Unlike Heussaf’s video however, Petra’s purpose is pure entertainment with no intention to educate or display any sort of noble stature. It makes it idiotic in form and function, yet so interestingly loved by many. She is praised with comments of endless laughter, appreciation and fanaticism:

“Hahahahaha I love you!!! I’m not sure if you ‘ll ever get to read this so I’m going to fan girl na. I love you, you’re so funny!” 

“Gotta admit i havent seen your vids in a while, but ive been a fan since waaaay way back. Happy to see you’re still you, still funny as hell and i still love”

“Been watching since what year? 2011? mygad i love her”

“Been a fan since you started YouTube. I witnessed people bashing the way you speak back then (di nila nagets na echos mo lang hahaha) and your come back  video was bomb!!! Hahaha you’re the reason why I started watching YouTube videos! So amazed to see how far you’ve come”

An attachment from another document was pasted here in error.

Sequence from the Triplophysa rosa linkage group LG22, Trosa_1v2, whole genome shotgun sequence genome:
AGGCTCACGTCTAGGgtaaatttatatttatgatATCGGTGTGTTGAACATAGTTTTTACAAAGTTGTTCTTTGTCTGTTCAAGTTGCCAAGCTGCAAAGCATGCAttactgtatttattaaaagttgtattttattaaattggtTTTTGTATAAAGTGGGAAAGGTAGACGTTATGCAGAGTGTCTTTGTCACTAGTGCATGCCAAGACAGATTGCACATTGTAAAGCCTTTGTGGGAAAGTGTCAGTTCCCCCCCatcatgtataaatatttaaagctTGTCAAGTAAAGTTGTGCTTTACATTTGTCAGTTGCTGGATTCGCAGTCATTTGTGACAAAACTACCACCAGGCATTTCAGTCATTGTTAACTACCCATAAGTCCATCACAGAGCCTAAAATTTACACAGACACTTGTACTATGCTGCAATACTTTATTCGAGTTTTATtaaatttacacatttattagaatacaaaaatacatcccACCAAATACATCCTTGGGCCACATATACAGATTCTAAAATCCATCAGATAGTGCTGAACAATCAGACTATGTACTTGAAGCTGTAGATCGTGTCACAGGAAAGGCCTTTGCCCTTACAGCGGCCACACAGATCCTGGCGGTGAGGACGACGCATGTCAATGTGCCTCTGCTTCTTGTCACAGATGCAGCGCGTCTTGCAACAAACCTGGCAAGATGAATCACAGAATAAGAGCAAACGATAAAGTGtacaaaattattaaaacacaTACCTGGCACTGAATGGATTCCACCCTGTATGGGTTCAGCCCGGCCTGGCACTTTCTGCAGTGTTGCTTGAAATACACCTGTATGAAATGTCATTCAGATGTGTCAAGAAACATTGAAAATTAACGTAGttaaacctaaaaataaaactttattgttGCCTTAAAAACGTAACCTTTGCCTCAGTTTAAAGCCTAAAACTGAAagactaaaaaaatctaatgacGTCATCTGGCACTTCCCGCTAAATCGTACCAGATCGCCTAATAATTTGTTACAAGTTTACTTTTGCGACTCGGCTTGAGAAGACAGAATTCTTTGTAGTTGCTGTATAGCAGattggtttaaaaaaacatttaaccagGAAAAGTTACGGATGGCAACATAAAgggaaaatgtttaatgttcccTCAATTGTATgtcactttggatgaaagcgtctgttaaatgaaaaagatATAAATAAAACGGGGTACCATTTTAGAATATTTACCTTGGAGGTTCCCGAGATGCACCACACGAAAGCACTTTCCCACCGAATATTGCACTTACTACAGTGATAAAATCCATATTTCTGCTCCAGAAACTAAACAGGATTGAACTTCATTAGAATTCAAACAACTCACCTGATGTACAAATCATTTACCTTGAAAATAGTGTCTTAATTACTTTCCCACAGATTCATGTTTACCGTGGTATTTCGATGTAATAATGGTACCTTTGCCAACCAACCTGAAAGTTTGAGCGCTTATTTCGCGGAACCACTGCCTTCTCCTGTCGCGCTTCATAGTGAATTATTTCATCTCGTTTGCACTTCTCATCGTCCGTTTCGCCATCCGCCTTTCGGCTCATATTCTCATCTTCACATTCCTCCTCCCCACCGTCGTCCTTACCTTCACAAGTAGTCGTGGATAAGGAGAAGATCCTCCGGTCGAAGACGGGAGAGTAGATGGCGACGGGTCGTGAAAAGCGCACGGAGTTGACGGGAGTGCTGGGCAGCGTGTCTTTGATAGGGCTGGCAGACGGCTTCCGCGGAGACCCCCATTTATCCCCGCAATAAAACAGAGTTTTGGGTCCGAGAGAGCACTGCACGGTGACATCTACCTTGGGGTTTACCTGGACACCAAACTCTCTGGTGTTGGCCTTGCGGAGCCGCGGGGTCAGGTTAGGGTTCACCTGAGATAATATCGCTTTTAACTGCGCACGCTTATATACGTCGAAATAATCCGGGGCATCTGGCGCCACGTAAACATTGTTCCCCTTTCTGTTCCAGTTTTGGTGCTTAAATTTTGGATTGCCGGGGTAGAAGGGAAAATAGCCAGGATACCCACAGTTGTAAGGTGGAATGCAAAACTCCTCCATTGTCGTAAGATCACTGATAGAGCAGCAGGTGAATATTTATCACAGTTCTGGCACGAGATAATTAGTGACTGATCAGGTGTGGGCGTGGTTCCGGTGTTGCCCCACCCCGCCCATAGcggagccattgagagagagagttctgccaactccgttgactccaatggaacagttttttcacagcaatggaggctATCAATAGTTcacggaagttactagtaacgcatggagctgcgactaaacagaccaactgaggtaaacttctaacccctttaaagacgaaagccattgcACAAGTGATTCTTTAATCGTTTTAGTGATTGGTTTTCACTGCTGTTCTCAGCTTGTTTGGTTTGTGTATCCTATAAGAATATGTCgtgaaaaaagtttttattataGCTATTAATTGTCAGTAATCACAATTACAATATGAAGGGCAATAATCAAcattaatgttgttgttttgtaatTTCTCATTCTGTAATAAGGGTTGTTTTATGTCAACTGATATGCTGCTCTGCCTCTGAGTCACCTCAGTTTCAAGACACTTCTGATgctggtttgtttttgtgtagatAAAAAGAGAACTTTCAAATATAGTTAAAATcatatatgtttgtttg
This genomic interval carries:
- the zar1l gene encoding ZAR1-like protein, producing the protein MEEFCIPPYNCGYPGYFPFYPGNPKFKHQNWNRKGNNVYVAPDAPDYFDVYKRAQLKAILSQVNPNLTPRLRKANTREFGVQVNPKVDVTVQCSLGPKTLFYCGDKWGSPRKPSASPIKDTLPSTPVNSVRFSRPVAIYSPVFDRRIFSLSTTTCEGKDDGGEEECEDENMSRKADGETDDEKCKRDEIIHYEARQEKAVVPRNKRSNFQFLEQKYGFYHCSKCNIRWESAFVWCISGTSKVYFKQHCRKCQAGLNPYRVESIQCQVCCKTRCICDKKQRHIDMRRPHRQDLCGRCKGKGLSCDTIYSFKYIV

Her secret must be in her consistent portrayal of a relatable alter ego – that which expresses a liberated self, unafraid of unconformity and social expectations. Her barok or thick probinsiyana accent, coupled with a seemingly unrehearsed mannerism of a trying-hard and pretentious socialite, may be a form of idiocy but at the same time a characterization of an inner consciousness repressed by norms of conduct and social inhibitions. The entertainment value comes with allowing this consciousness to bravely surface through a creative and superb enactment of a true-to-life situation or action.